Only a couple months out, and we still know shockingly little about Mass Effect: Andromeda. BioWare has kept its cards close to the chest with its latest title, and chances are that isn’t going to change all that much in the last two months until launch. While keeping the hype level at a manageable roar, the slow trickle of information has also just made fans look that much closer at the information and gameplay we have seen.

Among the handful of trailers and comments from developers, it’s already clear Mass Effect: Andromeda is going to be a different beast from its predecessors. We knew the game would be a step up, switching to the new Frostbite 3 engine, and all the sleek sci-fi style would still be there. But, a few key changes to the formula are primed to help the game stand apart as a true, fresh chapter for the franchise.

New characters and new dynamics

mass effect andromeda ryder

Just to get the most obvious aspect out of the way first, Mass Effect: Andromeda is a clean break from the previous trilogy. Taking place in an entirely separate galaxy, roughly 600 years after the Nexus and Ark ships first left the Milky Way in between Mass Effect 2 and 3, it’s more than likely that we won’t see a single familiar faces from the first three games. While the original trilogy made a point of carrying a select number of characters between each game along with Shepard, Andromeda is starting from ground zero.

As far as your companions go, you’ll have a Krogen named Drack, a Turian named Vetra, an Asari named PeeBee, a human named Liam, and at least one more character named Cora. We even know you will have a Salarian pilot and an AI named SAM.

Possibly the largest change however, comes down to the player character, Ryder. Unlike Shepard, both the male and female Ryder characters will be canon as brother and sister. But more than that, similar to how Dragon Age: Inquisition allowed you import or customize your own Hawke character from Dragon Age II, BioWare promises you will be able to customize both of the Ryder twins and their father. That alone suggests all three characters, even if you don’t play as the other twin or the father, will have at least a temporary role in Andromeda, adding a level of family dynamics the original trilogy never explored.

Exploration is back

Mass Effect: Andromeda

Speaking of exploration, even if you hated the Mako, it’s hard to deny there was something special about coming to a planet in Mass Effect 1 and simply striking out to see what you could find. Despite the next two games moving away from that sort of free-form design, Mass Effect: Andromeda equips you with the new all-terrain vehicle, the Nomad, and sets you loose. Taking a page out of Dragon Age: Inquisition’s book, the worlds are bigger and already appear more dense and alive.

“I think Andromeda is more of a persistent experience, more of an open world than we’ve done before,” Creative Director Mac Walters explained to Eurogamer. “Even once the critical path story, the main narrative, is done there’s still a lot to accomplish. It’s a game of exploration…” And the player will be able to really interact with the worlds we come to. Speaking about settlements like what we’ve seen in the scant gameplay, he adds, “You will be able to build [settlements] as well, on the planets you encounter. Not on all planets: there are certain criteria you have to fulfill, but you will be able to establish them as a player.”

Add in the fact that you will have to search for resources, deal with alien wildlife, and even cope with inhospitable planetary conditions like extreme heat, and you end up with a much more open-ended Mass Effect experience than fans are used to.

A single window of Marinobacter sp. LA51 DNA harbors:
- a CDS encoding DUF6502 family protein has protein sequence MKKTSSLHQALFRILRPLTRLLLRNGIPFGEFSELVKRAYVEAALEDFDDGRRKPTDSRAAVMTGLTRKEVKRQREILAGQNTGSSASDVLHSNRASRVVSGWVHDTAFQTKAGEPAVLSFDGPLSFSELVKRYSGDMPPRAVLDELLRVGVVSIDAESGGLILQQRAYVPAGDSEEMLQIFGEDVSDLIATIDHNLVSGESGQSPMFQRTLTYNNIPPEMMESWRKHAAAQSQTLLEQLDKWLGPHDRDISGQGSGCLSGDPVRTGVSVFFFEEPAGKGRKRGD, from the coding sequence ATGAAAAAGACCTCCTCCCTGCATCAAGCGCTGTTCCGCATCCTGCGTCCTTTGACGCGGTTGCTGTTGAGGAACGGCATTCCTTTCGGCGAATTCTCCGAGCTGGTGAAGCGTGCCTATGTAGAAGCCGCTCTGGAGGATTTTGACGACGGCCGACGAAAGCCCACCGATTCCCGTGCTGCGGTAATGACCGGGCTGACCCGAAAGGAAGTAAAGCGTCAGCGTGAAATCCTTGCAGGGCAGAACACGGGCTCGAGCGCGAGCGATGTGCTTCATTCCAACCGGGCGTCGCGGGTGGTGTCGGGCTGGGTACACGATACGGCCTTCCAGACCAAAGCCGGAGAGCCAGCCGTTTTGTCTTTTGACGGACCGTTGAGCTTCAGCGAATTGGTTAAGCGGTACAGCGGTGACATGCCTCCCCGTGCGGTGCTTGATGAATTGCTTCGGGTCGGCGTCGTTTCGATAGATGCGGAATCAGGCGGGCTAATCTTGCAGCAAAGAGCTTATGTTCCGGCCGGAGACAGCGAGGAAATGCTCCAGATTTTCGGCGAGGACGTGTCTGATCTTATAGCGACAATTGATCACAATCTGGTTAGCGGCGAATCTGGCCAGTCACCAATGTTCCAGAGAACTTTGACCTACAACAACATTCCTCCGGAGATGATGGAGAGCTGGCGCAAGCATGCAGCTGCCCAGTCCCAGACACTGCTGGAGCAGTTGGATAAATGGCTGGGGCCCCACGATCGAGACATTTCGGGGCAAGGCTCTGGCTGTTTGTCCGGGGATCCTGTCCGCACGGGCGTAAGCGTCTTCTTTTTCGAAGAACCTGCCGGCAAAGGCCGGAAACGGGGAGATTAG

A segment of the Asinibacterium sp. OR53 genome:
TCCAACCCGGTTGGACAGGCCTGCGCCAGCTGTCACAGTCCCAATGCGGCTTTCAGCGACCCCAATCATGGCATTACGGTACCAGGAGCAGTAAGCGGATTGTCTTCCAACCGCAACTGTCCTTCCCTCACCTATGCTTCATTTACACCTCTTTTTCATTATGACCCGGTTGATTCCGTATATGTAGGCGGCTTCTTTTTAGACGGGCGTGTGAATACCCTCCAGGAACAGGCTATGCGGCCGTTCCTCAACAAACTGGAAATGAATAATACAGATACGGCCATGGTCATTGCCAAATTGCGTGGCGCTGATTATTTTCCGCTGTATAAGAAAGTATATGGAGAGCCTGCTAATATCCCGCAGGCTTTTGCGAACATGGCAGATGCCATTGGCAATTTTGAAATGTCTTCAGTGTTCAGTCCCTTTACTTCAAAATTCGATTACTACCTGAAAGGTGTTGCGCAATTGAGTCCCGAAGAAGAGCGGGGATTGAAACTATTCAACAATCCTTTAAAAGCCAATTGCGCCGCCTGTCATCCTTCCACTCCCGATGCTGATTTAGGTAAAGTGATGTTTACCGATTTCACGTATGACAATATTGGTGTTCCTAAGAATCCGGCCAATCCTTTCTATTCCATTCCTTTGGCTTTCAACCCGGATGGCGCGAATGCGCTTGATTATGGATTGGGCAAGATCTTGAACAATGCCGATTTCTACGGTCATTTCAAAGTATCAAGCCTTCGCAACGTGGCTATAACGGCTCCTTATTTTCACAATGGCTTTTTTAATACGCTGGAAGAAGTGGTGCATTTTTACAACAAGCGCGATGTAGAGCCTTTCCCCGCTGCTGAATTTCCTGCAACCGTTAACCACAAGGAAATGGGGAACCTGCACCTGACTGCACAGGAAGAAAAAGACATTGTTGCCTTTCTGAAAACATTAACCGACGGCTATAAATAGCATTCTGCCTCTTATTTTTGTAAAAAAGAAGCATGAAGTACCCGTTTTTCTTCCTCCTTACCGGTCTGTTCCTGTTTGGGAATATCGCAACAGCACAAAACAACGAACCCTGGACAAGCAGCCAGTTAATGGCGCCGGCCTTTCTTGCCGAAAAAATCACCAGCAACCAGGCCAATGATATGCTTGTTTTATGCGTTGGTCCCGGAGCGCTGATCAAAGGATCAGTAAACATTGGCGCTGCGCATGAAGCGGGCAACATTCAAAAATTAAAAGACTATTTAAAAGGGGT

Crafting makes its debut

Mass Effect: Andromeda

What’s the use of exploring and collecting all those resources, though, if you don’t have something awesome to do with them? Not only will players be able to craft armor and weapons from their collected resources, but we will be able to name and customize them. At first glance it’s easy to see comparisons with the crafting system in Dragon Age: Inquisition, but according to Lead Designer Ian Frazier, it’s “quite a bit different.”

The mere fact that we will be able to make our own gear, despite the details, is a large step up from simply buying or finding new equipment like in the original trilogy. And it turns out the things we will be crafting add a whole new layer to the game’s combat all on their own. In discussing crafting, Frazier also explained that characters will have a dedicated melee weapon. Starting with the classic omni-blade, players will eventually be able to work their way up to swords, Krogen hammers, and who-knows-what-else.

But building up your team and your assets might not stop there. As a Pathfinder, Ryder’s job is to find and claim new resources, and generally support the colonization efforts in the Andromeda galaxy. That includes the settlements discussed above, but it seems it might also include the Nexus itself, the Citadel-styled space ship/station that serves as the hub for the Pathfinders and colonists. In released gameplay, you can see a Nexus Level listed on the menu screen, along with a required resource called A.V.P. While this too will likely take a different form from something like upgrading Skyhold in Dragon Age: Inquisition, the ability to build up the Nexus is definitely something to look forward to.

A whole new kind of enemy

Mass Effect: Andromeda

When it came to the villains in the original trilogy, be it the Geth, the Collectors, the Rachni, Cerberus, or the Reapers themselves, they all eventually brought a surprisingly deep nuance to the Mass Effect universe. None of them were ever simply evil, and those shades of grey are exactly what made the first games incredible. Leaving all that behind, BioWare is looking to forge an entirely new set of enemies for us to fear, hate, and empathize with during our time in the Andromeda galaxy.